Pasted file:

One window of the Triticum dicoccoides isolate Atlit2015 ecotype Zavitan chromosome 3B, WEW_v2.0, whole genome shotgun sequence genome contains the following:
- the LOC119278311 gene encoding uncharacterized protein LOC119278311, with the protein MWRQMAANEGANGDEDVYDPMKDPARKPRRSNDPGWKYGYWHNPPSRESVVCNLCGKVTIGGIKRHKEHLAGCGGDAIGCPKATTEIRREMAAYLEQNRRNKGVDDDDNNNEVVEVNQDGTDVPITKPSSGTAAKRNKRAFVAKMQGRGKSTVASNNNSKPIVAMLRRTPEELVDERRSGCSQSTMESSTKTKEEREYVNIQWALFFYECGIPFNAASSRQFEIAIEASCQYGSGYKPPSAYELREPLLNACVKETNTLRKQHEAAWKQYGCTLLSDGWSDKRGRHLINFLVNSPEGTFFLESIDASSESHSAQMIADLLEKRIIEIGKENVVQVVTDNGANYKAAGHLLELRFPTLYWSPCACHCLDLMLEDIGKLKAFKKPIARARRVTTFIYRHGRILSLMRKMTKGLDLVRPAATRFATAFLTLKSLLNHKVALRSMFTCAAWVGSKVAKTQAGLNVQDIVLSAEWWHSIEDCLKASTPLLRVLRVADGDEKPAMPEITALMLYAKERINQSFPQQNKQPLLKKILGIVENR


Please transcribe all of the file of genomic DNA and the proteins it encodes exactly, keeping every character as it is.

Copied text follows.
One window of the Triticum dicoccoides isolate Atlit2015 ecotype Zavitan chromosome 3B, WEW_v2.0, whole genome shotgun sequence genome contains the following:
- the LOC119278311 gene encoding uncharacterized protein LOC119278311, with the protein MWRQMAANEGANGDEDVYDPMKDPARKPRRSNDPGWKYGYWHNPPSRESVVCNLCGKVTIGGIKRHKEHLAGCGGDAIGCPKATTEIRREMAAYLEQNRRNKGVDDDDNNNEVVEVNQDGTDVPITKPSSGTAAKRNKRAFVAKMQGRGKSTVASNNNSKPIVAMLRRTPEELVDERRSGCSQSTMESSTKTKEEREYVNIQWALFFYECGIPFNAASSRQFEIAIEASCQYGSGYKPPSAYELREPLLNACVKETNTLRKQHEAAWKQYGCTLLSDGWSDKRGRHLINFLVNSPEGTFFLESIDASSESHSAQMIADLLEKRIIEIGKENVVQVVTDNGANYKAAGHLLELRFPTLYWSPCACHCLDLMLEDIGKLKAFKKPIARARRVTTFIYRHGRILSLMRKMTKGLDLVRPAATRFATAFLTLKSLLNHKVALRSMFTCAAWVGSKVAKTQAGLNVQDIVLSAEWWHSIEDCLKASTPLLRVLRVADGDEKPAMPEITALMLYAKERINQSFPQQNKQPLLKKILGIVENR